Grigor Dimitrov in 2019: “I Get Knocked Down, But I Get Up Again”

Grigor Dimitrov Stockholm Open

In the middle of August, Grigor Dimitrov was on the “right” track to have his worst season in eight years. But about two weeks later, everything changed.

Grigor Dimitrov: 2019 Season in Review

Ranking at the beginning of the season: 19
Ranking at the end of the season: 20
Ranking change: -1
Peak rank: 19
Low rank: 78

Singles win/loss record: 24/21 (22/21 in main draw ATP Tour matches)
Titles: none
Finals: none

Solid start

The former world no.3 and the 2017 ATP Finals champion was one of the biggest disappointments of the 2018 season. The Bulgarian failed to build on that biggest trophy of his career and never really came back to playing at that level.

The first half of 2019 was unspectacular for Dimitrov. A very solid 4th round run at the Australian Open stands in contrast with a rather poor loss to Jordan Thompson in Miami. The clay-court season isn’t historically the most prolific hunting ground for Dimitrov, but the 28-year-old still made Roland Garros third round, beating Janko Tipsarevic and the 11th seed Marin Cilic.

Dreadful summer

Problems started during the summer as Dimitrov went on a four-match losing streak. And although that wouldn’t be so bad by itself, the quality of players faced was drastically decreasing. Stan Wawrinka at Roland Garros is not a loss anyone’s going to blame him for and neither is going down to Felix Auger-Aliassime at Queens.

But the Bulgarian was still an overwhelming favorite to beat Corentin Moutet in the first round of Wimbledon. The French qualifier has never done much on grass and with Dimitrov serving for the match at 6-2 6-3 6-5, no one expected what was about to happen. In a terrible meltdown, the 28-year-old started spraying errors all over a place and went away mentally, blowing a 2-0 lead for the first time in his career.

And Dimitrov’s struggles weren’t over. Kevin King is a very solid ATP Challenger Tour player but he had never beaten a top 80 player before. At the time of their match in Atlanta, King was ranked no. 405 in the ATP Rankings. It was just a horrible performance from Dimitrov who won just 8 out of 34 points on his 2nd serve.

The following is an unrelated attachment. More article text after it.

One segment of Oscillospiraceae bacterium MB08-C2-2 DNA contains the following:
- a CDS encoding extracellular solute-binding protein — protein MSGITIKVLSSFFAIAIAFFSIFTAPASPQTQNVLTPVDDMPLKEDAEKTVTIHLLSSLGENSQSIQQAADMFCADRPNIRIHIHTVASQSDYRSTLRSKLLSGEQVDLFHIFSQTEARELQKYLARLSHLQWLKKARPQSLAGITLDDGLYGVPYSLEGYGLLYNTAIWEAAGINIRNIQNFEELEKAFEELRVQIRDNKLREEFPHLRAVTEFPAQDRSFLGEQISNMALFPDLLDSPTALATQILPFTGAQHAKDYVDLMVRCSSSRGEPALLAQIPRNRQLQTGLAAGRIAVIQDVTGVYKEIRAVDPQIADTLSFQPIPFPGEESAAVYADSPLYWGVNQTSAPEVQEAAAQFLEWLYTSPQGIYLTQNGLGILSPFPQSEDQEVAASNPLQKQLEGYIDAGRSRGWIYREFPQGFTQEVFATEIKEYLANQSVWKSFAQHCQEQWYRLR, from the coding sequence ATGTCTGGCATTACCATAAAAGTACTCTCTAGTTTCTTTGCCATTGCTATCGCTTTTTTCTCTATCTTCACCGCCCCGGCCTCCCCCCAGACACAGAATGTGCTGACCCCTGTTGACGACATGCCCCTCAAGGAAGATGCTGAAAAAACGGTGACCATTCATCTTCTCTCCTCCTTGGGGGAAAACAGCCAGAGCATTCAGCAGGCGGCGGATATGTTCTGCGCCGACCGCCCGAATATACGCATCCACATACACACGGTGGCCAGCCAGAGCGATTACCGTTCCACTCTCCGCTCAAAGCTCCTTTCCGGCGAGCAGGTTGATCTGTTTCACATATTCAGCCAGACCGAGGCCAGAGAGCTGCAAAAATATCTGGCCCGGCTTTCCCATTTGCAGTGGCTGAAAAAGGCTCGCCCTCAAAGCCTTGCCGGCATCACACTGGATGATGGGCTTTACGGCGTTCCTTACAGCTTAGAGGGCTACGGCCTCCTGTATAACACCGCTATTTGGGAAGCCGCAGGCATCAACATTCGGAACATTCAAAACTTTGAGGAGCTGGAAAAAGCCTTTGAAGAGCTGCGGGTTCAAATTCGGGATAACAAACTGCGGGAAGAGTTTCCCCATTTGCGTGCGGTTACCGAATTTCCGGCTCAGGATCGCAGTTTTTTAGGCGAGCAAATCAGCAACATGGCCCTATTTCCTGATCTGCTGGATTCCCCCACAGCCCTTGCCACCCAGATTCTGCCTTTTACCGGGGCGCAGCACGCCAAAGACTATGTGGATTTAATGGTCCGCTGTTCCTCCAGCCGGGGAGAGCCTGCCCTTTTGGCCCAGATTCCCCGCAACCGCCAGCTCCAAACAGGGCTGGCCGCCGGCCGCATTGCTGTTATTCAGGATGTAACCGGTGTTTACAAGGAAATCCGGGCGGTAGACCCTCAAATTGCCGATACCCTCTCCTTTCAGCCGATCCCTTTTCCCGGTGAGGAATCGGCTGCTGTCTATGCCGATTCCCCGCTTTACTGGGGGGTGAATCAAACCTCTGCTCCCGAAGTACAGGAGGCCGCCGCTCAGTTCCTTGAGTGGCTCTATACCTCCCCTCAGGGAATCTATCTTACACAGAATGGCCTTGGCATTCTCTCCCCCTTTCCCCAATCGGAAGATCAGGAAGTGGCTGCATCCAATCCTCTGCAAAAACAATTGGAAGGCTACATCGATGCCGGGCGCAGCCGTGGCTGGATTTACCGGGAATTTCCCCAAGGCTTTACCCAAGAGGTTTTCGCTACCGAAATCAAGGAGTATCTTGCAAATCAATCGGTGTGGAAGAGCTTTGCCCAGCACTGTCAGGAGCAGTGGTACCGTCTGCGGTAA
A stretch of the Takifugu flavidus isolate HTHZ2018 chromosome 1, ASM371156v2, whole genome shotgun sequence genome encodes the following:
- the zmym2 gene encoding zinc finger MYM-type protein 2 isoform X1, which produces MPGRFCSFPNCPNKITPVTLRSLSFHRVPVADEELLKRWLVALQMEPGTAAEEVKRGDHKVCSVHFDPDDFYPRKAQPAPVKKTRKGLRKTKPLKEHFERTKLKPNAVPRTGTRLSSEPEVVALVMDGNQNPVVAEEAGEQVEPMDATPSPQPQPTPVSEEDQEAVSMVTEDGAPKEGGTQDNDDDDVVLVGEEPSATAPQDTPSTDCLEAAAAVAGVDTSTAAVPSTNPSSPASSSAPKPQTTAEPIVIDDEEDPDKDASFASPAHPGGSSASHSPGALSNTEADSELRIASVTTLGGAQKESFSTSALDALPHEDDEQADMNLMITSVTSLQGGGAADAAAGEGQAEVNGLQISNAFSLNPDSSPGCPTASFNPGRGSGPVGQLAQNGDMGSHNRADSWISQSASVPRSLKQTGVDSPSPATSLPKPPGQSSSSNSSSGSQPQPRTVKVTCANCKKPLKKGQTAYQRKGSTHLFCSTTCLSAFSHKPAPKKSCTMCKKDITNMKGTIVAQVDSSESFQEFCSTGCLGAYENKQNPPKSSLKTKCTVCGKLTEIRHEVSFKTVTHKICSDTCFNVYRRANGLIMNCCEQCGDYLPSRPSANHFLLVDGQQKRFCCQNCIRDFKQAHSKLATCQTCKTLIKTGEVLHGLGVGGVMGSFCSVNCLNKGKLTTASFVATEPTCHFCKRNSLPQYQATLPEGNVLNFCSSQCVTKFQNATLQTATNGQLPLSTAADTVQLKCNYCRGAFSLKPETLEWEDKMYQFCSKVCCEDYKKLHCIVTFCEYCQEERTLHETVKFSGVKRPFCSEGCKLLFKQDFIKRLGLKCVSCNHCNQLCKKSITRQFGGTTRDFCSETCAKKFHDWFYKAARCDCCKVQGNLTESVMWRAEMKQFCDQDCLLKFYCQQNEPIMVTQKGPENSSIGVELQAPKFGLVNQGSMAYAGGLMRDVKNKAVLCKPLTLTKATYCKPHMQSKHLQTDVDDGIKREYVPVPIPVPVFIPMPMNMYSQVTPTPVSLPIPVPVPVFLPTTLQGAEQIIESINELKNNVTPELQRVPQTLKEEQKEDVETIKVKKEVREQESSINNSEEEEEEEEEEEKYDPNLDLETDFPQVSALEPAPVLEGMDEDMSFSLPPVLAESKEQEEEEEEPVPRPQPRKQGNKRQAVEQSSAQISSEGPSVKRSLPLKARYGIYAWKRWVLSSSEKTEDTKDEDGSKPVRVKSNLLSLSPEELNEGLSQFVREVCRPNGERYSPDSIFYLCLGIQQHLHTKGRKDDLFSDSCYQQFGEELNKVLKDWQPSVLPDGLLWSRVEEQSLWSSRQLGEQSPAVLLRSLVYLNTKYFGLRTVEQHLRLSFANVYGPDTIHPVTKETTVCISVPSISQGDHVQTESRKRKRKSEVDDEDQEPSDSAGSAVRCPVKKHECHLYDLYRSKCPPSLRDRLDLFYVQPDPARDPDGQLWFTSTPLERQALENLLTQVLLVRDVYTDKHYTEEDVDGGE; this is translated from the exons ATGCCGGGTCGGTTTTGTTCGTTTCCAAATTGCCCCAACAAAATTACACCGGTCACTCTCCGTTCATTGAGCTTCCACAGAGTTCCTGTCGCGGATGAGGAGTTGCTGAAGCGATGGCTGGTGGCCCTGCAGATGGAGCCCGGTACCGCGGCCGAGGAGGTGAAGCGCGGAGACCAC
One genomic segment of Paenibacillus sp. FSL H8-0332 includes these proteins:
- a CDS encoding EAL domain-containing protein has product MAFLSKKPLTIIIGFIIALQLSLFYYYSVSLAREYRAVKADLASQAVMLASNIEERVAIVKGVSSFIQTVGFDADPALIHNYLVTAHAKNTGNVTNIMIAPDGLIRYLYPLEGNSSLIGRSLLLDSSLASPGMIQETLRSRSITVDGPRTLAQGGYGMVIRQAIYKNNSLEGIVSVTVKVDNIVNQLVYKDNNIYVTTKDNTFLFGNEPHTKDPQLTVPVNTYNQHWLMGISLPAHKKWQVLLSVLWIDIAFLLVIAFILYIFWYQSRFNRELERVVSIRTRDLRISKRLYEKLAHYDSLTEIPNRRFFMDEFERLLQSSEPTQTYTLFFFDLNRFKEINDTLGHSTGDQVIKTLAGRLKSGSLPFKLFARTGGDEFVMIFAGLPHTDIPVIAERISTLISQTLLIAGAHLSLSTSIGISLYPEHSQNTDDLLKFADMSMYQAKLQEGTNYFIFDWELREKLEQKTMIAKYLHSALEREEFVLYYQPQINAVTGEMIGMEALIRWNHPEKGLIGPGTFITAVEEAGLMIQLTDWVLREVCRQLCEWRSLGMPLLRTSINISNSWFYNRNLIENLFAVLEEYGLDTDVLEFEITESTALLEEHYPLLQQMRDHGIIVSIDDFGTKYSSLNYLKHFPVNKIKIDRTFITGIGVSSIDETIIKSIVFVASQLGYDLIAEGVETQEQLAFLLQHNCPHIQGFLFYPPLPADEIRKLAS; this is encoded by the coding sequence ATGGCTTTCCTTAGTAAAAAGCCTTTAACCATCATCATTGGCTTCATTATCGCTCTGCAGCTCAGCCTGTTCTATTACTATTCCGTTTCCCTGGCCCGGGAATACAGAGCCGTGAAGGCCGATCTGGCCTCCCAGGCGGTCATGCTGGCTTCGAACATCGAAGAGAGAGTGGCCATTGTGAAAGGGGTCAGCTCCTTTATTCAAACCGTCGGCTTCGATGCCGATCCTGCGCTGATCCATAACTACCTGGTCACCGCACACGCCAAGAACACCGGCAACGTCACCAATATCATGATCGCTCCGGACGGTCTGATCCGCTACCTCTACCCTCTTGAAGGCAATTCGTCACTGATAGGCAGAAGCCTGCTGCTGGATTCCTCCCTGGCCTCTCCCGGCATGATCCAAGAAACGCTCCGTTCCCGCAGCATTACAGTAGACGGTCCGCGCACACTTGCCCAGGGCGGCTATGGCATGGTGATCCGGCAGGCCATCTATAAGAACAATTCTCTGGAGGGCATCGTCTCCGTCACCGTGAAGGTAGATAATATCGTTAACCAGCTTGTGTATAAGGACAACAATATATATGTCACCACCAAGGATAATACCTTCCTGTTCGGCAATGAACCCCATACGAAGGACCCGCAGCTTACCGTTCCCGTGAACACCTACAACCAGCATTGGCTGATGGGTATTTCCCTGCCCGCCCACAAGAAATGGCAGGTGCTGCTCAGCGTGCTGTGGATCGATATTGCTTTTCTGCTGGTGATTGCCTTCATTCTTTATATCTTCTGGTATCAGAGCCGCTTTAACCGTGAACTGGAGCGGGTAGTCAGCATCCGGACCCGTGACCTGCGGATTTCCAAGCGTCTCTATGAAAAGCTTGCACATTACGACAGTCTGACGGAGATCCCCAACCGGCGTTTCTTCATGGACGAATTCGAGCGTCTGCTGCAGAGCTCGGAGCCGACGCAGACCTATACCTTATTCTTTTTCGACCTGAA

Another aspect of his continuous struggles in the last two years in drawing Stan Wawrinka. From Wimbledon 2018 to Cincinnati 2019, the two played each other five times, with the Swiss emerging victorious each time. Wawrinka outmatches Dimitrov with his easy power and the Bulgarian still hasn’t found a receipt for that. And in a quite insane stroke of misfortune, the Swiss was his first-round opponent at the Rogers Cup and at Cincinnati.

A complete turnaround

But we’re coming to the one event that changed it all. Dimitrov benefitted from his US Open draw opening up as 12th seed Borna Coric withdrew before their second-round match. The Bulgarian had a great performance against Alex De Minaur to set up a quarterfinal meeting versus Roger Federer, a player he’s been compared to throughout his career but whom he had never beaten… yet.

Federer was struggling with some serious back pain but there’s no point in undermining Dimitrov’s excellent performance. As we know, it’s never over till this it’s really over against the big 3 and the Bulgarian was rock solid from the ground that day, taking the Swiss to five sets and running away with it 6-2 in the decider.

Although the Bulgarian fell to Daniil Medvedev in his second Grand Slam semifinal, it was still a season-changing run. Dimitrov compiled yet another good streak at the very end of the 2019 season – a semifinal at the Rolex Paris Masters. Beating David Goffin and ATP Finals runner-up Dominic Thiem, he finally fell at the hands of Novak Djokovic in a very closely contested battle.

Looking forward to 2020

One of the reasons why Grigor Dimitrov will be able to start his campaign with a clear head is his very secure ranking. 1080 of his 1747 (62%) ranking points come from these two great runs that happened in the last few months of the season. Therefore, he will have plenty of time to make up for that poor first half of 2019.

Beating Federer might do wonders to Dimitrov’s psyche too. Called “Baby Fed” his whole life, he got very angry at his Roland Garros 3rd round when someone shouted “Come on Baby Federer,” Dimitrov’s reply, “Do I look like a baby to you?” shows how much he is fed up with being called that. Getting that head-to-head win should be a great confidence builder.

His big matches performance is a very positive sign too. Although he ends the year with a 2-4 record vs the top 10, not one of these performances was sub-par. Dimitrov simply has that kind of mentality that allows him to perform his best in a blockbuster clash.

All in all, the Bulgarian is still a force to be reckoned with. He’s got insane natural flexibility, probably matched only by Novak Djokovic, and excellent control of the ball. When striking with confidence, Grigor Dimitrov plays an all-court style that can be very hard to stop. Hopefully, he can enter the 2020 season with a clear head and build upon that fantastic latter half of 2019.

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